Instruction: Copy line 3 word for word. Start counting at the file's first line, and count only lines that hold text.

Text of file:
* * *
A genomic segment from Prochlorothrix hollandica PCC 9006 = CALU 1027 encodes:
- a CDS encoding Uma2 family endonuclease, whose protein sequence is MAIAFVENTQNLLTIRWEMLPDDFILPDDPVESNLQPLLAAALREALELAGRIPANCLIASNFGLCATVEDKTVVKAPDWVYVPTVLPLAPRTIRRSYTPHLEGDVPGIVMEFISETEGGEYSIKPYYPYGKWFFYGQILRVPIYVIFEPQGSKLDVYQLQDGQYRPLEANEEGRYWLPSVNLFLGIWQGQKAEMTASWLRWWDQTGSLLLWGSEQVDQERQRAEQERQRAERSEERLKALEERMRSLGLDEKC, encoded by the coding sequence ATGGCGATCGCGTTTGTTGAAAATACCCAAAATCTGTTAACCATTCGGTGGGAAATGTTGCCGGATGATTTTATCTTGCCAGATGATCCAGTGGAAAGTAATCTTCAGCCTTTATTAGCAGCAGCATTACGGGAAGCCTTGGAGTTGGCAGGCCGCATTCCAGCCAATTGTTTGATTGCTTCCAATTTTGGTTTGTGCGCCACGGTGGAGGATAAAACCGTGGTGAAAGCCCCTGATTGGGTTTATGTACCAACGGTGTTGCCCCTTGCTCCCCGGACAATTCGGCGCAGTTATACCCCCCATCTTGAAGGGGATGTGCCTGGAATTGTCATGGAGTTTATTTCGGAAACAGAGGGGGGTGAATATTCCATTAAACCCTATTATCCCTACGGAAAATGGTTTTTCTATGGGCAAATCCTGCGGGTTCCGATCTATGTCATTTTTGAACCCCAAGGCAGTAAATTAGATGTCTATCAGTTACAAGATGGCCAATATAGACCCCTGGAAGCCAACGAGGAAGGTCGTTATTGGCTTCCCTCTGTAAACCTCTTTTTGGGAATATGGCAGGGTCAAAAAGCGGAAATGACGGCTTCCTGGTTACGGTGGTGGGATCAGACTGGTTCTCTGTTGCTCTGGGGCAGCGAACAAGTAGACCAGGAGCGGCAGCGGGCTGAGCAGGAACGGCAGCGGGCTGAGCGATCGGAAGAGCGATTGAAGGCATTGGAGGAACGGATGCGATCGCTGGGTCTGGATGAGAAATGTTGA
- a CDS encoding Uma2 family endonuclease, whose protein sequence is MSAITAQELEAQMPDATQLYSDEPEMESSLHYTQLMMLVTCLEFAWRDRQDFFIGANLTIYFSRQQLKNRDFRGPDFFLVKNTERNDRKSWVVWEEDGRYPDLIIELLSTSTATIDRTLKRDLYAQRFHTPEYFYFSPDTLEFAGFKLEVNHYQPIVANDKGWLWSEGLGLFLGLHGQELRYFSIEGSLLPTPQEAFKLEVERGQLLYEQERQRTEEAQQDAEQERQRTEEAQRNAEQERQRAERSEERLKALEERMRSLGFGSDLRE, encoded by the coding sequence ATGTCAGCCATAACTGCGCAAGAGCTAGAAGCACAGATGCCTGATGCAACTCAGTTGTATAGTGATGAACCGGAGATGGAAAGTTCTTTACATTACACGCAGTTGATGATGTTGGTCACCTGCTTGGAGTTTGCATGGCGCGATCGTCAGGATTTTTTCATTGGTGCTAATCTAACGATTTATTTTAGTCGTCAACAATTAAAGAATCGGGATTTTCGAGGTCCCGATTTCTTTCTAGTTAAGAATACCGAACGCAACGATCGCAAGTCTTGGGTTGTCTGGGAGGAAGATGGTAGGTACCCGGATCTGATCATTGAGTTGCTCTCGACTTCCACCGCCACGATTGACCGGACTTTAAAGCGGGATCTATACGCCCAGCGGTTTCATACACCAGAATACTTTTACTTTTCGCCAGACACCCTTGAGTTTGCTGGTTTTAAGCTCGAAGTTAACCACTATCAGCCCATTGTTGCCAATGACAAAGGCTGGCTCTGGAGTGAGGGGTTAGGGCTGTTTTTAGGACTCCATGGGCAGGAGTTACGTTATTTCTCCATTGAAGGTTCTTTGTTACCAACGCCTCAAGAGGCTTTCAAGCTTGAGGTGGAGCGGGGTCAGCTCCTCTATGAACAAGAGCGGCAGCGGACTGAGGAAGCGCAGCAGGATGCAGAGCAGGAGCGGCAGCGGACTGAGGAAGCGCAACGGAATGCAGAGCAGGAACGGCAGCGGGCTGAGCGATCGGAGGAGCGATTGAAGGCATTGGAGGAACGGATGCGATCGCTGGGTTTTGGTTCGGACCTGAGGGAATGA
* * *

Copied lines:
- a CDS encoding Uma2 family endonuclease, whose protein sequence is MSAITAQELEAQMPDATQLYSDEPEMESSLHYTQLMMLVTCLEFAWRDRQDFFIGANLTIYFSRQQLKNRDFRGPDFFLVKNTERNDRKSWVVWEEDGRYPDLIIELLSTSTATIDRTLKRDLYAQRFHTPEYFYFSPDTLEFAGFKLEVNHYQPIVANDKGWLWSEGLGLFLGLHGQELRYFSIEGSLLPTPQEAFKLEVERGQLLYEQERQRTEEAQQDAEQERQRTEEAQRNAEQERQRAERSEERLKALEERMRSLGFGSDLRE, encoded by the coding sequence ATGTCAGCCATAACTGCGCAAGAGCTAGAAGCACAGATGCCTGATGCAACTCAGTTGTATAGTGATGAACCGGAGATGGAAAGTTCTTTACATTACACGCAGTTGATGATGTTGGTCACCTGCTTGGAGTTTGCATGGCGCGATCGTCAGGATTTTTTCATTGGTGCTAATCTAACGATTTATTTTAGTCGTCAACAATTAAAGAATCGGGATTTTCGAGGTCCCGATTTCTTTCTAGTTAAGAATACCGAACGCAACGATCGCAAGTCTTGGGTTGTCTGGGAGGAAGATGGTAGGTACCCGGATCTGATCATTGAGTTGCTCTCGACTTCCACCGCCACGATTGACCGGACTTTAAAGCGGGATCTATACGCCCAGCGGTTTCATACACCAGAATACTTTTACTTTTCGCCAGACACCCTTGAGTTTGCTGGTTTTAAGCTCGAAGTTAACCACTATCAGCCCATTGTTGCCAATGACAAAGGCTGGCTCTGGAGTGAGGGGTTAGGGCTGTTTTTAGGACTCCATGGGCAGGAGTTACGTTATTTCTCCATTGAAGGTTCTTTGTTACCAACGCCTCAAGAGGCTTTCAAGCTTGAGGTGGAGCGGGGTCAGCTCCTCTATGAACAAGAGCGGCAGCGGACTGAGGAAGCGCAGCAGGATGCAGAGCAGGAGCGGCAGCGGACTGAGGAAGCGCAACGGAATGCAGAGCAGGAACGGCAGCGGGCTGAGCGATCGGAGGAGCGATTGAAGGCATTGGAGGAACGGATGCGATCGCTGGGTTTTGGTTCGGACCTGAGGGAATGA